► New Citroen C4 will launch in ICE and EV forms
► Advanced Comfort seats and springs promise relaxing drive
► On sale late 2020, with first UK deliveries in January 2021
CAR has had a closer look at the new Citroen C4 and e-C4 hatchacks, due to go on sale in the UK at the tail end of 2020. The new hatchback has the not-altogether simple job of replacing the Airbump-protected C4 Cactus while encouraging customers into coming to Citroen over established rivals such as the Ford Focus and SEAT Leon.
Citroen is hoping that its funky SUV-inspired looks and joint petrol, diesel and EV powertrains will be enough to make a mark in this crowded market place. When the C4 goes on sale at the end of 2020, Citroen will be unique in this market sector in offering its mid-sized family hatchback in petrol, diesel and electric forms from launch – beating PSA sister brands Peugeot and Vauxhall.
Peugeot and Vauxhall do offer their smaller 208 and Corsa in electric form, whereas Citroen’s C3 is petrol/diesel only due to the use of an older platform. During the world debut of the fresh model, brand CEO Vincent Cobée said ‘I do believe this new C4 will become a reference point in the segment.’ Strong words indeed.
That’s a wild design…
It’s definitely going to be a talking point, and in the metal it certainly stands apart from more conventional C-sector hatchbacks. It’s a Citroen and the company is happy to say that its fastback design that references classics such as the GS and CX, but also incorporates current design thinking, while introducing some new ones. At first glance, it looks jacked up in the current SUV style and combines that with a sleek roofline in a similar manner to the BMW X6 or Mercedes-Benz GLC Coupe.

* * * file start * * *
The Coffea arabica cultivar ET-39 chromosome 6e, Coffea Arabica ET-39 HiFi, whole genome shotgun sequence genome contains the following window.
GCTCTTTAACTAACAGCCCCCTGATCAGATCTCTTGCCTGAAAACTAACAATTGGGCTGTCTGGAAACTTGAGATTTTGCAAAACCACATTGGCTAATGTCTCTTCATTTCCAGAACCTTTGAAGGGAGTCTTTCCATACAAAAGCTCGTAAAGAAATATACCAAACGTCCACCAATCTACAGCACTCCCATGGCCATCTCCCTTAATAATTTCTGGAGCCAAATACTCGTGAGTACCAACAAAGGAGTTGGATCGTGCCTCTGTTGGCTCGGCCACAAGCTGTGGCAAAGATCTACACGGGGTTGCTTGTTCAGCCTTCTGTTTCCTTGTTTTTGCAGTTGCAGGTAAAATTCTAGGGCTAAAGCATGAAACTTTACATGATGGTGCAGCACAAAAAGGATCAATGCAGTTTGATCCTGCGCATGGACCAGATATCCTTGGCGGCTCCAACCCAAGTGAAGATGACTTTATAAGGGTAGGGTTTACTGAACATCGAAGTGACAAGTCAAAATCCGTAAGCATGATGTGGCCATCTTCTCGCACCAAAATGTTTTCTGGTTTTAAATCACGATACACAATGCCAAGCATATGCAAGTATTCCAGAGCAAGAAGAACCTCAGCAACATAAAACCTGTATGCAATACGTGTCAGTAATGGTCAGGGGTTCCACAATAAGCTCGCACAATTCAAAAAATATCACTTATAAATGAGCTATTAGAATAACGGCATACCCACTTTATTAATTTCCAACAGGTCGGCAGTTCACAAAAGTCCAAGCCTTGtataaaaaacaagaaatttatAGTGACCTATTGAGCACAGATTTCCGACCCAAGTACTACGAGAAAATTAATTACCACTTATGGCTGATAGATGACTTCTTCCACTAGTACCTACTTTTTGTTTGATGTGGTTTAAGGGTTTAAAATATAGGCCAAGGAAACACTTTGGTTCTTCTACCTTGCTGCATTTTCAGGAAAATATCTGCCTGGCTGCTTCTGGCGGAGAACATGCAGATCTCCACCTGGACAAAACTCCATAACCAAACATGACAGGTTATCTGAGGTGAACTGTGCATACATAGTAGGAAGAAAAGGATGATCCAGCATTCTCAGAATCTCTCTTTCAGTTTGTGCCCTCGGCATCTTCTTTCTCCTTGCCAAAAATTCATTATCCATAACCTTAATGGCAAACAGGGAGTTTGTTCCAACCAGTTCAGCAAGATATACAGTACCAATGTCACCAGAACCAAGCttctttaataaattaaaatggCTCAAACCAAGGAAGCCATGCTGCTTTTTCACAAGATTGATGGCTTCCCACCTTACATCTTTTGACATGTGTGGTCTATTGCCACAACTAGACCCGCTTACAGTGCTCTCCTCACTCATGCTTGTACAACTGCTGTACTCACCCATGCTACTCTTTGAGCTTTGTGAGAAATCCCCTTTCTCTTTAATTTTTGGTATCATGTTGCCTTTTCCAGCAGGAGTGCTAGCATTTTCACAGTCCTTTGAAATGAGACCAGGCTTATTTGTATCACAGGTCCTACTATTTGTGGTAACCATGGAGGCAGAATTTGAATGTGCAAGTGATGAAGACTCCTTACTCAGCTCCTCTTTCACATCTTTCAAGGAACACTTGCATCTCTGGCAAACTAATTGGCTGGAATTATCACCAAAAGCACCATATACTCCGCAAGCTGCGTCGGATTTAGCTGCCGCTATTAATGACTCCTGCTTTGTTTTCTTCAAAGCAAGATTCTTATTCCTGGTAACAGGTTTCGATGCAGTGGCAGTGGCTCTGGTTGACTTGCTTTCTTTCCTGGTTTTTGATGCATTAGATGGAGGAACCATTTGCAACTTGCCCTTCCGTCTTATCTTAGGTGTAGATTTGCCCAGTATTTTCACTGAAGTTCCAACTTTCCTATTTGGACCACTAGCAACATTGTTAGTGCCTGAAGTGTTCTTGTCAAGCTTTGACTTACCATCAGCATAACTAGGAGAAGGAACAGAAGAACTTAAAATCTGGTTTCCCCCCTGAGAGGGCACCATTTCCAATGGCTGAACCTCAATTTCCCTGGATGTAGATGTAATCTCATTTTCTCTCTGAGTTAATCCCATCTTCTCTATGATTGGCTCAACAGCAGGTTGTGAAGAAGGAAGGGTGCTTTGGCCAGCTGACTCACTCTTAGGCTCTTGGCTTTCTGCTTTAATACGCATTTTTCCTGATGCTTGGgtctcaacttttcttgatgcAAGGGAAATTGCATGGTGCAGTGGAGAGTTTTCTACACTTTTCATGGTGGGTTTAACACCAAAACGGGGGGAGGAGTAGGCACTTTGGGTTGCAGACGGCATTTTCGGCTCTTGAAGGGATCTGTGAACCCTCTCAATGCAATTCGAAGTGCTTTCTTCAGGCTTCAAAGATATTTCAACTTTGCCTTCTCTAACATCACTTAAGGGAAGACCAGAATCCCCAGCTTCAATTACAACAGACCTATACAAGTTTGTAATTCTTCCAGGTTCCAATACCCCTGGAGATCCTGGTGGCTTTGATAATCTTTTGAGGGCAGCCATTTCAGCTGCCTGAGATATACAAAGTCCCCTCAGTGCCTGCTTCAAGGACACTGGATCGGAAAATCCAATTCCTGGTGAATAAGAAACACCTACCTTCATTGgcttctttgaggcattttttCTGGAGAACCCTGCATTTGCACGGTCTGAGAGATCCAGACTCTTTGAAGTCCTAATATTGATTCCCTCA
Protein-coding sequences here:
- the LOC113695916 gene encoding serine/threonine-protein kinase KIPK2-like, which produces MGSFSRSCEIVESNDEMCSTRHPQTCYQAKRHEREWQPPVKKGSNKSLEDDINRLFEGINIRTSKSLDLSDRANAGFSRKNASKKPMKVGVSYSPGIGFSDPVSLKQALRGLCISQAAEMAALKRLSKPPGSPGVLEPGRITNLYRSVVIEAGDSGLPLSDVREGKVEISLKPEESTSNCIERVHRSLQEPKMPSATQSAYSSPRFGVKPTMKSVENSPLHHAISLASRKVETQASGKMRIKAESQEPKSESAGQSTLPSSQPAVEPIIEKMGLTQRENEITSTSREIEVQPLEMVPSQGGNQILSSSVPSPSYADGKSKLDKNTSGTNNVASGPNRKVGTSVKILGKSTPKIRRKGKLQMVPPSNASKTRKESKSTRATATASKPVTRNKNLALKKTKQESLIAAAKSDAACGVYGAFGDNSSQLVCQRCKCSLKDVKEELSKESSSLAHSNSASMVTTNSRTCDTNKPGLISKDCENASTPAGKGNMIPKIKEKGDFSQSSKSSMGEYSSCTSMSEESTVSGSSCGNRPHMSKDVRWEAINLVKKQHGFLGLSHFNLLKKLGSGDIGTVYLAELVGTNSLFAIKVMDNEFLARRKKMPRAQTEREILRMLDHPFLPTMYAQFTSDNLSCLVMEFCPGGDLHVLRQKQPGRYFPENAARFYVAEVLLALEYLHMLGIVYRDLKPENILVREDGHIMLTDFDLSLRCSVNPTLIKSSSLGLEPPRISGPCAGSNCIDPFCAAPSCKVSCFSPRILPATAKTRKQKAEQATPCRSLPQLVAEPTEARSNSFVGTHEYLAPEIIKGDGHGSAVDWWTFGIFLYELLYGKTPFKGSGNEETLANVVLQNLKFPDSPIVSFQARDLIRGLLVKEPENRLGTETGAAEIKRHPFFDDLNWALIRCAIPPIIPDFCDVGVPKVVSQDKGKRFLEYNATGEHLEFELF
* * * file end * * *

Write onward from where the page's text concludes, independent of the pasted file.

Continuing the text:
It gets an update of the interesting split-level lighting arrangement up front first seen on the C3, with some interesting – and now expected – LED theatre from the DRLs when you turn them on. There’s side cladding and wheelarch extensions that mirror the company’s SUVs, but a very stark rear end with a high-level rear spoiler, split rear screen, fat rear bumper and angular rear lights.
In conversation with Marc Pinson, VP of Citroen’s Style Programme, it’s clear the company wants to make a deliberate attempt to differentiate itself from the hatchback opposition. ‘Buyers like the SUV style but don’t necessarily want a larger vehicle. The C4 will appeal to hatchback buyers, and the slightly higher seating position will be another positive point,’ he says.
Citroen says that the colour schemes available allow for 31 exterior combinations, comprising seven body colours and five ‘colour packs’ that fit into the bumper and side skirt inserts. One of those colour packs – Anodised Blue – is exclusive to the e-C4 variant.
What’s it like inside?
If you’re coming straight out of a C4 Cactus or heaven forbid, the old C4 hatch, then this one is going to feel like a huge leap forward. The C4 gets a development of C5 Aircross’s all-digital dash and infotainment set-up but with a few key tweaks. It seems Citroen has listened to the moans of even the air conditioning controls being integrated into the central touchscreen, so has reintroduced physical buttons.